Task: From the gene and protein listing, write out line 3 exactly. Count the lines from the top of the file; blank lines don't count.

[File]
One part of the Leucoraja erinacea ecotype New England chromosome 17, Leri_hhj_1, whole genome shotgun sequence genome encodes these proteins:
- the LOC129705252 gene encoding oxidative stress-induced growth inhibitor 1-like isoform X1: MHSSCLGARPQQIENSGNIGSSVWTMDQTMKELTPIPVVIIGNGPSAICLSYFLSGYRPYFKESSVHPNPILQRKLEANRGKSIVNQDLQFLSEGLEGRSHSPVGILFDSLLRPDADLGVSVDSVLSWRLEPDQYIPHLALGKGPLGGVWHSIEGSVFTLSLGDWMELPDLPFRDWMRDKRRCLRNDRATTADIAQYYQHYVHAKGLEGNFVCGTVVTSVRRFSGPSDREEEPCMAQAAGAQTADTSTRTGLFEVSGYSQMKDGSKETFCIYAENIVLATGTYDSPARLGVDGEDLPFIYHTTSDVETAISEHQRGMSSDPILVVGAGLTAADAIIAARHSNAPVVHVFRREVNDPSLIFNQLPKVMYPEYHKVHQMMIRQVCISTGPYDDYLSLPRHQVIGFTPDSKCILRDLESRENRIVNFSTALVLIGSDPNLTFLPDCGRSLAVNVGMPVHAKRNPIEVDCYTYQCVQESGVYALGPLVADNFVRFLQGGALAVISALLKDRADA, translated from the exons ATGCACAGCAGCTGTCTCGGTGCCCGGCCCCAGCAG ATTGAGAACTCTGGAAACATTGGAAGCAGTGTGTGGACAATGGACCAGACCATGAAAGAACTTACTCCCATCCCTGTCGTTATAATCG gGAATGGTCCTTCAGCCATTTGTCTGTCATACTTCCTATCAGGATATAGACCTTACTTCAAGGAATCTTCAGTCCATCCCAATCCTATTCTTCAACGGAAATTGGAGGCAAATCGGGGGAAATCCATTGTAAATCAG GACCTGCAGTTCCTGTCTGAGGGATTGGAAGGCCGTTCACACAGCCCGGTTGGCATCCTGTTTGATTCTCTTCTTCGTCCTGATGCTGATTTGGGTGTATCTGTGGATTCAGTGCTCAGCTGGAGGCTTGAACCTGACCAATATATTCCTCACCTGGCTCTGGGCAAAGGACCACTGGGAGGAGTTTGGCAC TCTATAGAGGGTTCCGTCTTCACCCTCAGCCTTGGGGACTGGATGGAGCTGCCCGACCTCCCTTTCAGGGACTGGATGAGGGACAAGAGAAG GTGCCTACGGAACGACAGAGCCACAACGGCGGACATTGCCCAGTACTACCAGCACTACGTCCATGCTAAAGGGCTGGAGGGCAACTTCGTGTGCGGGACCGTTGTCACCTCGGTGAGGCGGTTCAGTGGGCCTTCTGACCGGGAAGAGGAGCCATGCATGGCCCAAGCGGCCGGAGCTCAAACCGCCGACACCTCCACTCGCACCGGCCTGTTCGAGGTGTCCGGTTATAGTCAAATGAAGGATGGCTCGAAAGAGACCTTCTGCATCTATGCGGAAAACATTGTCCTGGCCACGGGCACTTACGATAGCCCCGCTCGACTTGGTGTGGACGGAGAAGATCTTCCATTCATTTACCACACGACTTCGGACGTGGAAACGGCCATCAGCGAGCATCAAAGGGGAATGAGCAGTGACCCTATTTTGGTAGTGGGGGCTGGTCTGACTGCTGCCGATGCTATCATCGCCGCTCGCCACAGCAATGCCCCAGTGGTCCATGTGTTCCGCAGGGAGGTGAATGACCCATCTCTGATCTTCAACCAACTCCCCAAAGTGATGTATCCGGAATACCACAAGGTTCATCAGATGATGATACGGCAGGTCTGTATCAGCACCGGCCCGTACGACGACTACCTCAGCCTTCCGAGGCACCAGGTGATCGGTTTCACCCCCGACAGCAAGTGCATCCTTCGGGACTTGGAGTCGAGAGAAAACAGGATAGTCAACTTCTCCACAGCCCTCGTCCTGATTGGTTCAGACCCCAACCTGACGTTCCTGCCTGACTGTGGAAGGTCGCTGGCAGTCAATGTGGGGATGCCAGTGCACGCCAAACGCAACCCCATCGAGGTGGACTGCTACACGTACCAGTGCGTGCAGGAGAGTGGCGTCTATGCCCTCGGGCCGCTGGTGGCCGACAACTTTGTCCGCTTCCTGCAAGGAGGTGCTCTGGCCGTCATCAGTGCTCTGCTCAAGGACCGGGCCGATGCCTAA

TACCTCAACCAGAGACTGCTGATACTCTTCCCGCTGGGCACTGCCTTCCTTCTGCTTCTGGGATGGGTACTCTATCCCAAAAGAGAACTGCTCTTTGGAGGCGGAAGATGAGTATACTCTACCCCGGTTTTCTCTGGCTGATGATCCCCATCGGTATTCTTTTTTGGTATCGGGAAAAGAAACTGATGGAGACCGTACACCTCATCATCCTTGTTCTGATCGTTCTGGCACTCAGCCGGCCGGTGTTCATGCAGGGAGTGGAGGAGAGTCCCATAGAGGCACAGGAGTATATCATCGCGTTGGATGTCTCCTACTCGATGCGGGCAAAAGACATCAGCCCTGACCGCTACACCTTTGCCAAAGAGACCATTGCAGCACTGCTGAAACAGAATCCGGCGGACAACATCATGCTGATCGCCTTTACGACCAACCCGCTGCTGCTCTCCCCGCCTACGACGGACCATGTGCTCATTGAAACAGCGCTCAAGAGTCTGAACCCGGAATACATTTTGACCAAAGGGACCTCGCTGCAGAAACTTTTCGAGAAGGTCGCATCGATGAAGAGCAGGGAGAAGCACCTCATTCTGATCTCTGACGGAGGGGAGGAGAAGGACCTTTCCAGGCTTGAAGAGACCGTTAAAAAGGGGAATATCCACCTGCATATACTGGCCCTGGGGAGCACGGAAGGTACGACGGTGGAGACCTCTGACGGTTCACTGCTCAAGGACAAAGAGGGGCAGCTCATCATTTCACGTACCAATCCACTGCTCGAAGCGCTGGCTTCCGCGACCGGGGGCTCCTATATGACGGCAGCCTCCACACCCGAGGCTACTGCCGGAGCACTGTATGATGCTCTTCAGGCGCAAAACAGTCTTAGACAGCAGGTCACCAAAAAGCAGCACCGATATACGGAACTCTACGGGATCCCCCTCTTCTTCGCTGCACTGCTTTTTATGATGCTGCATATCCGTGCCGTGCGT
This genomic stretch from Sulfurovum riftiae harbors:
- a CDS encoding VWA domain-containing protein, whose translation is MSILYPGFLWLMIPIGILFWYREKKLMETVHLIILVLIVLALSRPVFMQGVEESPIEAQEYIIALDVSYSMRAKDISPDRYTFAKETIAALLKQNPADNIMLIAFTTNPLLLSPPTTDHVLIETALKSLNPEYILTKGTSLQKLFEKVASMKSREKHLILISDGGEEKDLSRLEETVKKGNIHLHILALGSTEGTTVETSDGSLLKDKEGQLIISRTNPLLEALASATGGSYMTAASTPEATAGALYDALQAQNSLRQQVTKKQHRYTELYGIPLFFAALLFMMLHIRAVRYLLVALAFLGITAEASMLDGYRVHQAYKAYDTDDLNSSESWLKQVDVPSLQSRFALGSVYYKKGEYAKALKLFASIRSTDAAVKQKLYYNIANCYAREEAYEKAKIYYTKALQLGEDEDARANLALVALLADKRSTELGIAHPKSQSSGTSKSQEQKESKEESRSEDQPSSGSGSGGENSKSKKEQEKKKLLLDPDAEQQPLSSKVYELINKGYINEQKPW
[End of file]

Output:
TACCTCAACCAGAGACTGCTGATACTCTTCCCGCTGGGCACTGCCTTCCTTCTGCTTCTGGGATGGGTACTCTATCCCAAAAGAGAACTGCTCTTTGGAGGCGGAAGATGAGTATACTCTACCCCGGTTTTCTCTGGCTGATGATCCCCATCGGTATTCTTTTTTGGTATCGGGAAAAGAAACTGATGGAGACCGTACACCTCATCATCCTTGTTCTGATCGTTCTGGCACTCAGCCGGCCGGTGTTCATGCAGGGAGTGGAGGAGAGTCCCATAGAGGCACAGGAGTATATCATCGCGTTGGATGTCTCCTACTCGATGCGGGCAAAAGACATCAGCCCTGACCGCTACACCTTTGCCAAAGAGACCATTGCAGCACTGCTGAAACAGAATCCGGCGGACAACATCATGCTGATCGCCTTTACGACCAACCCGCTGCTGCTCTCCCCGCCTACGACGGACCATGTGCTCATTGAAACAGCGCTCAAGAGTCTGAACCCGGAATACATTTTGACCAAAGGGACCTCGCTGCAGAAACTTTTCGAGAAGGTCGCATCGATGAAGAGCAGGGAGAAGCACCTCATTCTGATCTCTGACGGAGGGGAGGAGAAGGACCTTTCCAGGCTTGAAGAGACCGTTAAAAAGGGGAATATCCACCTGCATATACTGGCCCTGGGGAGCACGGAAGGTACGACGGTGGAGACCTCTGACGGTTCACTGCTCAAGGACAAAGAGGGGCAGCTCATCATTTCACGTACCAATCCACTGCTCGAAGCGCTGGCTTCCGCGACCGGGGGCTCCTATATGACGGCAGCCTCCACACCCGAGGCTACTGCCGGAGCACTGTATGATGCTCTTCAGGCGCAAAACAGTCTTAGACAGCAGGTCACCAAAAAGCAGCACCGATATACGGAACTCTACGGGATCCCCCTCTTCTTCGCTGCACTGCTTTTTATGATGCTGCATATCCGTGCCGTGCGT